Judge tosses suit against DOD anthrax vaccinations
Stars and Stripes March 1, 2008
ARLINGTON, Va. — A federal judge has thrown out a lawsuit challenging the Defense Department’s mandatory anthrax inoculation program.
The attorney representing a group of servicemembers who filed the suit said he will appeal the decision.
Since October 2006, anthrax vaccinations have been required for troops deploying to the U.S. Central Command theater of operations or South Korea.
Attorney Mark S. Zaid represents a number of active-duty and Reserve servicemembers who filed a lawsuit in the hopes of making the vaccine program voluntary.
But the judge found that the Food and Drug Administration acted appropriately when it found the drug to be safe.
“The court will not substitute its own judgment when the FDA made no clear error of judgment,” wrote Judge Rosemary M. Collyer, of the U.S. District for the District of Columbia.
On Friday, Zaid accused the Defense Department of pressuring the FDA to deem the vaccine safe.
He said the vaccine program began in the ’90s as a “public relations” move to show that the government could respond to a possible biological threat.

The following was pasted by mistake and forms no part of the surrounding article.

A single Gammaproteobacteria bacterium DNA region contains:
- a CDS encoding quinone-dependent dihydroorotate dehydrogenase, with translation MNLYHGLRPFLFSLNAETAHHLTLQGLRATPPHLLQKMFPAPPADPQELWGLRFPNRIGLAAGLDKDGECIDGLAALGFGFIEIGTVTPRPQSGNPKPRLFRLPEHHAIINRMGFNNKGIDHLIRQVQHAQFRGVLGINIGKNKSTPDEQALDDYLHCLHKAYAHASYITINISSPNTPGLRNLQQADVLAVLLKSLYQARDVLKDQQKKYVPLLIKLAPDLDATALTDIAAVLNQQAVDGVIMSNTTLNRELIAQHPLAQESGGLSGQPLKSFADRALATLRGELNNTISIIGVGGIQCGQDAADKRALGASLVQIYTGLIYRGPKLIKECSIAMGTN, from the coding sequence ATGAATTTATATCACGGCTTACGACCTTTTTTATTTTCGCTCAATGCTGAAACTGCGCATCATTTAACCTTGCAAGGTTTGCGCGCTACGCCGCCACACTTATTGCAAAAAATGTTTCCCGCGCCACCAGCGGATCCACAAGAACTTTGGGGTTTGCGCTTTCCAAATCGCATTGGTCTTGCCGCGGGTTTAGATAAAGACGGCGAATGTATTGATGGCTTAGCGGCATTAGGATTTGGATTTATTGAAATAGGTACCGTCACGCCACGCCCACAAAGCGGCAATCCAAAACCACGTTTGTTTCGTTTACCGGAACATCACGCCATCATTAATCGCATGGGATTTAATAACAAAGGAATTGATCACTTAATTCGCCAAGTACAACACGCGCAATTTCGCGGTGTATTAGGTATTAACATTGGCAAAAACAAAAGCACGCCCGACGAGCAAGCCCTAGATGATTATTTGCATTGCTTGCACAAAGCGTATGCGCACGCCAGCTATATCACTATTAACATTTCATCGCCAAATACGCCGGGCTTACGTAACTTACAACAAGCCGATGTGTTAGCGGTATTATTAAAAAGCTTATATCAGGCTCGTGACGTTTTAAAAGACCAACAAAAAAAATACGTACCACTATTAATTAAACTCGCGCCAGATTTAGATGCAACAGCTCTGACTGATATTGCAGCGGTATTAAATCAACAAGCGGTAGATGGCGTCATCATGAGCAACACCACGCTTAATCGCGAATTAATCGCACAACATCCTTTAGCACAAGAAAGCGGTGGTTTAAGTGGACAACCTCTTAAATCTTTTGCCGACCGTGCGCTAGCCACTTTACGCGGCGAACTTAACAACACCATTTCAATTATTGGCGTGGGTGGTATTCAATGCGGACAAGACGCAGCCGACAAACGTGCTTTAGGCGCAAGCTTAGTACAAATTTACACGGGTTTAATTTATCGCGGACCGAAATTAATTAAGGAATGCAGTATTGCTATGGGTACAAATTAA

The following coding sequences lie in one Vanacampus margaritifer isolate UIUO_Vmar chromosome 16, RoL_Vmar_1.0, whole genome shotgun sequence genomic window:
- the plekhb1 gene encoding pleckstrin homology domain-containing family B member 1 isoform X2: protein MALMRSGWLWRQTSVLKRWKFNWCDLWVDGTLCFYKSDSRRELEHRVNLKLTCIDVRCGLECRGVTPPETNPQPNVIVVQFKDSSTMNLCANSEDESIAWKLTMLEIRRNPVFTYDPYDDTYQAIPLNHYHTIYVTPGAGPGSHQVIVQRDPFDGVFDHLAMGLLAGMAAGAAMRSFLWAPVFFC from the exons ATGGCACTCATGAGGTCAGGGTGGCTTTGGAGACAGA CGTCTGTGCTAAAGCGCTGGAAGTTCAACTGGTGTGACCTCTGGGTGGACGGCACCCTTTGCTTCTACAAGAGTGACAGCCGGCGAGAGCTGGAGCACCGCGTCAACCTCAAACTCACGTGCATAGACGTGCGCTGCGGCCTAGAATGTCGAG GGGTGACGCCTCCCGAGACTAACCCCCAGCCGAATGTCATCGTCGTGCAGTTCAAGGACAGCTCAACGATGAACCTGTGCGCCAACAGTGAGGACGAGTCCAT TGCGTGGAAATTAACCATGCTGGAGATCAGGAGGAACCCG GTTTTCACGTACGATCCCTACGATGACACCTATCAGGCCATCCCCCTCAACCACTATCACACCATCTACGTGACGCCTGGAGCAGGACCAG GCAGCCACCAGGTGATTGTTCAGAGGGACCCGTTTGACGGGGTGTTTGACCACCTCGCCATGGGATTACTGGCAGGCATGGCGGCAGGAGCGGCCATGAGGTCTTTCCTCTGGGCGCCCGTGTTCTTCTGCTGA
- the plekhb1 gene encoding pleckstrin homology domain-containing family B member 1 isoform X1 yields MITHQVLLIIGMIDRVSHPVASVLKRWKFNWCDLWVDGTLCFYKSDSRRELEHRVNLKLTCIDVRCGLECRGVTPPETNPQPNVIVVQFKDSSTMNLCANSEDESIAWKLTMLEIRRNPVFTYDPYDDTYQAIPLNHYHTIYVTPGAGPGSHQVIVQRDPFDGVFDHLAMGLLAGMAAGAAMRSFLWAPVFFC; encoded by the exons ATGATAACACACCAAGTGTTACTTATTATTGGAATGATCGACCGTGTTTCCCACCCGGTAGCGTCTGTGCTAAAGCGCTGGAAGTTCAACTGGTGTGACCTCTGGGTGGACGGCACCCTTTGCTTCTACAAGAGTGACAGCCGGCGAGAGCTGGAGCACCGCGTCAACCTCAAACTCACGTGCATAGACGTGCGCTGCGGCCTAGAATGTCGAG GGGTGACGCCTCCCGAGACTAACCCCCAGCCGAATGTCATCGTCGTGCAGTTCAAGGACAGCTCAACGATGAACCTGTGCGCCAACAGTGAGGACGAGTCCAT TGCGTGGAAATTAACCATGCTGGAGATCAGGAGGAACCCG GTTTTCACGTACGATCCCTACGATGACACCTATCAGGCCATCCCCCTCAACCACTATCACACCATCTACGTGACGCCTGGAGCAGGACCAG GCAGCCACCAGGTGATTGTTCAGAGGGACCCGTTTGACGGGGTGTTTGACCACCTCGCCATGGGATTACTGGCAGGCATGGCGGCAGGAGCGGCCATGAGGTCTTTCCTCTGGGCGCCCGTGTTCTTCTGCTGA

“It became a program of arrogance and ego,” Zaid said in a phone interview.
But Pentagon spokesman Bryan Whitman said Friday the anthrax program was a matter of force protection, which he called the department’s “No. 1 priority.”
Whitman also said the vaccine’s safety and efficacy have been well documented.
“This nation owes our servicemembers that are going into harm’s way the best possible protection that this country can afford them to be able to operate in any number of environments,” Whitman said.
The shots had been mandatory before then, but a federal judge stopped the inoculations in 2004 after ruling the Food and Drug Administration had made errors in the process of determining the vaccination was safe.
In April 2005, the judge allowed the Defense Department to give the vaccine on a voluntary basis, but when only half of U.S. troops agreed to get the shots, the department made it mandatory for certain personnel again.
By then, the FDA had once again ruled that the vaccination was safe and effective.
The Associated Press contributed to this report.